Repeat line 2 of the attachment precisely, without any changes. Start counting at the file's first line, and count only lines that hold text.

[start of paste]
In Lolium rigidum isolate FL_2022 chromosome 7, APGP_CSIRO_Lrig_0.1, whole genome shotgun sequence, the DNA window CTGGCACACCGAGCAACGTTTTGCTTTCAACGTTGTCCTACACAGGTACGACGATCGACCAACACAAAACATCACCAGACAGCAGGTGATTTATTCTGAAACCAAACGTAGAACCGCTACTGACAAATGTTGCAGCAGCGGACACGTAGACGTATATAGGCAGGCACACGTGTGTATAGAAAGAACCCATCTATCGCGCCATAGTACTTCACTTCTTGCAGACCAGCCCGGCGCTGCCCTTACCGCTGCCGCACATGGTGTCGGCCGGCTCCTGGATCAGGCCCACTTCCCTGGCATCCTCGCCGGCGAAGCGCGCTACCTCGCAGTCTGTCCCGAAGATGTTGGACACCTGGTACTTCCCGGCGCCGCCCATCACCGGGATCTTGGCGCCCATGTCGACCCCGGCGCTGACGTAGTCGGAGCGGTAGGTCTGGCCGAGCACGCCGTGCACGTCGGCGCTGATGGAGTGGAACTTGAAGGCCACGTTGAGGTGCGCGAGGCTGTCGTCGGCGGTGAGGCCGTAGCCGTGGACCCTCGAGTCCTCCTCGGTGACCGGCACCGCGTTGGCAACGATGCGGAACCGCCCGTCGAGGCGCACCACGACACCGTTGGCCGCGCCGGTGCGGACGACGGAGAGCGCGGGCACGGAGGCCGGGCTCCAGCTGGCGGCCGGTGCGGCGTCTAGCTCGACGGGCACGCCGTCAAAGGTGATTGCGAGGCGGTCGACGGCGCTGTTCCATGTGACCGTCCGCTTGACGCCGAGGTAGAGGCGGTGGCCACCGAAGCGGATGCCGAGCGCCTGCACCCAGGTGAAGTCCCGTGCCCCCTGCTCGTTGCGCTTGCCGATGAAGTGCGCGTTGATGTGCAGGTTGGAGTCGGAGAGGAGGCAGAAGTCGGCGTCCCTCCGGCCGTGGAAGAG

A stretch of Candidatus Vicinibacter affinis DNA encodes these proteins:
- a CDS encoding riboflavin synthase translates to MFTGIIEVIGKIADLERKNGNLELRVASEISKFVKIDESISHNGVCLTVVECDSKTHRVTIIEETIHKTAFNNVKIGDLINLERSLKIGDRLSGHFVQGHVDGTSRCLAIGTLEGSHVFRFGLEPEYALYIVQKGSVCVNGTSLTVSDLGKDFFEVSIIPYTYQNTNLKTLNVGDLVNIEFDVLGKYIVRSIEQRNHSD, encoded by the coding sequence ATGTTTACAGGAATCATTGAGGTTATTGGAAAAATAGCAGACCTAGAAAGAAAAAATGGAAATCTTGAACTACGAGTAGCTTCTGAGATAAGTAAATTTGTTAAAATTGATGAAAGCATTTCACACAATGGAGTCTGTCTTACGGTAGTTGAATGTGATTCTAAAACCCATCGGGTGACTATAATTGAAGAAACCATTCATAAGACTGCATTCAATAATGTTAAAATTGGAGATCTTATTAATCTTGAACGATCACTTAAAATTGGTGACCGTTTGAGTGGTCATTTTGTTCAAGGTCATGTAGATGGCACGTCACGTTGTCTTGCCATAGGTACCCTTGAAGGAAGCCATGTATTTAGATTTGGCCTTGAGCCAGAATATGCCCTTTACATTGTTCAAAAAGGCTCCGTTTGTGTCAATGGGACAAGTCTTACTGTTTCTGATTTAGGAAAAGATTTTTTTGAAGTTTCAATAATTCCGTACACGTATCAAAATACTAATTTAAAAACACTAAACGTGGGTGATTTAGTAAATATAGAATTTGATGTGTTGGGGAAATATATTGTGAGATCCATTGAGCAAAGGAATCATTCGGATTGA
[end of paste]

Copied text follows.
A stretch of Candidatus Vicinibacter affinis DNA encodes these proteins: